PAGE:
Dvorkin says that it can be tricky to figure out if rates will be lower. He says that P2P loans are often marketed to have lower interest rates than traditional lenders, “But it’s actually hard to tell. Is a particular P2P loan really cheaper than your credit union if you have a decent credit score? Especially after you factor in the fees? There’s no easy answer.”

Make sure you run all of the numbers before deciding which option is cheaper for you.

Less support if there is difficulty paying the loan

If a borrower is unable to pay off a loan within the originally agreed terms, lenders have a right to fight for their money back. A traditional bank might offer support such as a payment plan or a longer period to pay back the loan before sending a loan to collections or pursuing legal action. However, peer-to-peer lenders may send a defaulted loan to a collection agency in as little as 30 days.

If your payments are late, a P2P lender may also start to raise interest rates or add fees. If you plan to borrow using a P2P loan, make sure you know the terms you are signing up for. A traditional lender could be more lenient with an unpaid loan, but a P2P lender will likely take action against a defaulted borrower more quickly.

Red flags in peer-to-peer lending for lenders

Lenders also face some potential hazards in peer-to-peer lending. If you are interested in becoming an investor in P2P loans, you can have significant returns for your investment, but you should also know the risks you assume when you become a lender.

If the borrower defaults, lenders often lose their money

While some peer-to-peer loans are secured, they are most often unsecured loans. This means the borrower isn’t borrowing against any collateral, and if they can’t pay their loan the lender loses their money. Whatever money the borrower hasn’t paid back will be lost.

Loans are not typically FDIC insured

The Federal Deposit Insurance Company (FDIC) is an agency formed by Congress to protect and insure financial transactions in the United States. A traditional loan with a traditional bank is FDIC insured, but many P2P loans are not. Unless funds are deposited in a bank insured by the FDIC, a P2P loan may not have this extra layer of protection.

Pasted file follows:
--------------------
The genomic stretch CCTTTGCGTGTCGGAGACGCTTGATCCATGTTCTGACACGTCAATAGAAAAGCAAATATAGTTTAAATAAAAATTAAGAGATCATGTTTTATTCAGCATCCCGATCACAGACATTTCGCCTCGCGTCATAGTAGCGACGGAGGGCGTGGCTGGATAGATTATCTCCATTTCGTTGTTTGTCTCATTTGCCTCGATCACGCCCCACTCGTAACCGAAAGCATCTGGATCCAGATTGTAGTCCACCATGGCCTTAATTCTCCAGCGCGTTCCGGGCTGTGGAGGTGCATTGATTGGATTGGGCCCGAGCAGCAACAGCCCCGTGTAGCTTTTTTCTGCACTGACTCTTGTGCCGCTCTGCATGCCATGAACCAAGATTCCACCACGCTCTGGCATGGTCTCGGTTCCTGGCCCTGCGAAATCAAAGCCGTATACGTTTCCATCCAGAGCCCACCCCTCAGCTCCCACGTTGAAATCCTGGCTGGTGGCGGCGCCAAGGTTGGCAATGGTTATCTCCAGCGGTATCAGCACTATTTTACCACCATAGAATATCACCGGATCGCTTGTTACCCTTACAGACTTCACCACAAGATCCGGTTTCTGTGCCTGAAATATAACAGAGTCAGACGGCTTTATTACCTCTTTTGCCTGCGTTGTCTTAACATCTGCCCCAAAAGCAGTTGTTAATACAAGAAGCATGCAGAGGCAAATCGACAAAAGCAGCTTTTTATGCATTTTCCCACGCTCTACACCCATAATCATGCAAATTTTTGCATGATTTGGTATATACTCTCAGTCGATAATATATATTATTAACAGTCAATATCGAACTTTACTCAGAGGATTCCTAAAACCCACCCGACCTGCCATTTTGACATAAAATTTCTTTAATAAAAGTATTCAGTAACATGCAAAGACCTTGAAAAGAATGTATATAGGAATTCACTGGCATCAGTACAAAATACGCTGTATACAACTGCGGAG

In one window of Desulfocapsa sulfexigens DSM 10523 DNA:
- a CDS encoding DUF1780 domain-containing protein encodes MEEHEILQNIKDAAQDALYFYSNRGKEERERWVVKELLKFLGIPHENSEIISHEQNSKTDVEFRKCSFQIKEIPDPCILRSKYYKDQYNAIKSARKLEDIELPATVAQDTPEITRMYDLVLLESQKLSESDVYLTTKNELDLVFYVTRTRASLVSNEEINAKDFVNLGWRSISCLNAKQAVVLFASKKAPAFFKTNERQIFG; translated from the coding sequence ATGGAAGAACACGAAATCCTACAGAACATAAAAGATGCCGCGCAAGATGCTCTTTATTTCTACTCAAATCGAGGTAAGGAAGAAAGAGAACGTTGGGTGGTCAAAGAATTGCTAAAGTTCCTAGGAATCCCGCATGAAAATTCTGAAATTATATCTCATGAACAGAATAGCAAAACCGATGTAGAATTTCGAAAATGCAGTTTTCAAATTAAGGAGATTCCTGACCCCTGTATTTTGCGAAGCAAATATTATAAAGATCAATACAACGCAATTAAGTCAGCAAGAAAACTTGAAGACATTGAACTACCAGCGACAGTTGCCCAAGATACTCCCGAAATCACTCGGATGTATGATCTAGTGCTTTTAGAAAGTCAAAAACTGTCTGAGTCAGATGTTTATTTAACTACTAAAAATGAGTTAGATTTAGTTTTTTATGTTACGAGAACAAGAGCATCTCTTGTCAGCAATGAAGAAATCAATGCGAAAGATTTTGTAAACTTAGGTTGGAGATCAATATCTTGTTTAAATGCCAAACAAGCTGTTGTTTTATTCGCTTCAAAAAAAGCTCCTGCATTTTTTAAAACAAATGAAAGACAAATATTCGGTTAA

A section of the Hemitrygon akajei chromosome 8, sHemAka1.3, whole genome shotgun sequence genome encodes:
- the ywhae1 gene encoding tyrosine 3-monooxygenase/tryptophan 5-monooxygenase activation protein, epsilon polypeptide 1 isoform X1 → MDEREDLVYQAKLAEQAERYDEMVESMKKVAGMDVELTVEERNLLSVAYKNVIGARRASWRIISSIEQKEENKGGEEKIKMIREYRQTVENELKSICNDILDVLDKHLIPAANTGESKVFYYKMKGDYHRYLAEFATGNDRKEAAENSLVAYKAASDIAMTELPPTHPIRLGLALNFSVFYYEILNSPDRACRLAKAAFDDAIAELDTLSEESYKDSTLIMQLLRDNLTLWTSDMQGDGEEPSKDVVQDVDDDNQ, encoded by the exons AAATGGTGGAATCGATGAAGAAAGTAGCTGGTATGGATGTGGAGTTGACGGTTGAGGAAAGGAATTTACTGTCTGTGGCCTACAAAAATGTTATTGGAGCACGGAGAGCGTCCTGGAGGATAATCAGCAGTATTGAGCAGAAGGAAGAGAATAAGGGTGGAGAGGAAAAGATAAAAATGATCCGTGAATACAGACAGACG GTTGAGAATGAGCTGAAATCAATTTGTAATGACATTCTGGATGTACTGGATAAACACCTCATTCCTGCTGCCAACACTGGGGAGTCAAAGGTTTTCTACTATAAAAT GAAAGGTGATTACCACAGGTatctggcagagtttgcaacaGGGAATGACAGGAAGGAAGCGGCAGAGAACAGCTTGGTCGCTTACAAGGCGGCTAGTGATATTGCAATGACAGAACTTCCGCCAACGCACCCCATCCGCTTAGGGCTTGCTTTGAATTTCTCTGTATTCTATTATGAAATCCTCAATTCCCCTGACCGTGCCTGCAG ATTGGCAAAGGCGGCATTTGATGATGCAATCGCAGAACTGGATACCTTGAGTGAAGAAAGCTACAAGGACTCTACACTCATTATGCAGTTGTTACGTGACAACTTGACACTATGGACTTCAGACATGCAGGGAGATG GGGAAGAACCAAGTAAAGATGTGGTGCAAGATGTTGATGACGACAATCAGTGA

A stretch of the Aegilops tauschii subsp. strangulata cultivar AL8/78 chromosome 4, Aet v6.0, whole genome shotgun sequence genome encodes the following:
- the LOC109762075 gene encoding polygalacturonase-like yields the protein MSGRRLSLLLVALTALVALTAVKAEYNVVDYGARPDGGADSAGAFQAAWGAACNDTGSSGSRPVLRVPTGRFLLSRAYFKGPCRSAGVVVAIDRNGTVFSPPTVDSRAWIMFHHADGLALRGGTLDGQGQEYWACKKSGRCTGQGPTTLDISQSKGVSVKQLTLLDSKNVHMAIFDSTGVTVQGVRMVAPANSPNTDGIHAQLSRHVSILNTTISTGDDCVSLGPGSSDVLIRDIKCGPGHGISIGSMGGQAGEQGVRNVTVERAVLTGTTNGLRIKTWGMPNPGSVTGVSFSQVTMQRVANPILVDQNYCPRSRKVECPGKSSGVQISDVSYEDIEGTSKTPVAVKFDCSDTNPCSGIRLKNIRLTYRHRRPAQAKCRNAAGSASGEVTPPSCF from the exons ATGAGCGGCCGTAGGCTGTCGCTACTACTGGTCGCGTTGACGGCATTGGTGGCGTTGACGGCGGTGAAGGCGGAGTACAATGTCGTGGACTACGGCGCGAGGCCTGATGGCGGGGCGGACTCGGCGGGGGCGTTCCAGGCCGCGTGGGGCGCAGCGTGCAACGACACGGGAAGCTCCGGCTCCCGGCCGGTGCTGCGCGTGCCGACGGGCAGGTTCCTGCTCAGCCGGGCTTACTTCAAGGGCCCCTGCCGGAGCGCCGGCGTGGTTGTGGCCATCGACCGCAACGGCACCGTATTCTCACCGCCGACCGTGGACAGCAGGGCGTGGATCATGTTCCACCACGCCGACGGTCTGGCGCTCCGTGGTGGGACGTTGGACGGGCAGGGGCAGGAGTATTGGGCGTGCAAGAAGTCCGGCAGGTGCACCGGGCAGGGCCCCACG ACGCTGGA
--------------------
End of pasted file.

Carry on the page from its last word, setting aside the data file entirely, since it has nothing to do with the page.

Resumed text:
Returns may be lower for the lender if the borrower pays early

As the borrower pays back the loan, the lender gets their money back. This money stops earning interest once it is paid back. If the borrower pays back the loan early, the lender earns interest for a shorter period of time. This means lower returns for the lender.

Lenders should be cautious of this. Choosing to continually reinvest the money that is paid back will help them to get the highest returns in P2P lending.

Bottom line

P2P loans can be a great option for both borrowers and lenders, but both should consider all of their options thoroughly when deciding what is best for them. “P2P loans are affordable tools when used correctly. But like a power saw, if you’re not paying close attention, you can lose something very valuable to you,” says Dvorkin.

Borrowers should watch out for extra fees or rates that are comparable to other lenders. P2P investors need to be aware of the financial risks they are taking and understand the returns they may receive compared to other investments. Ultimately, P2P lending can be a great option for both in the right situation.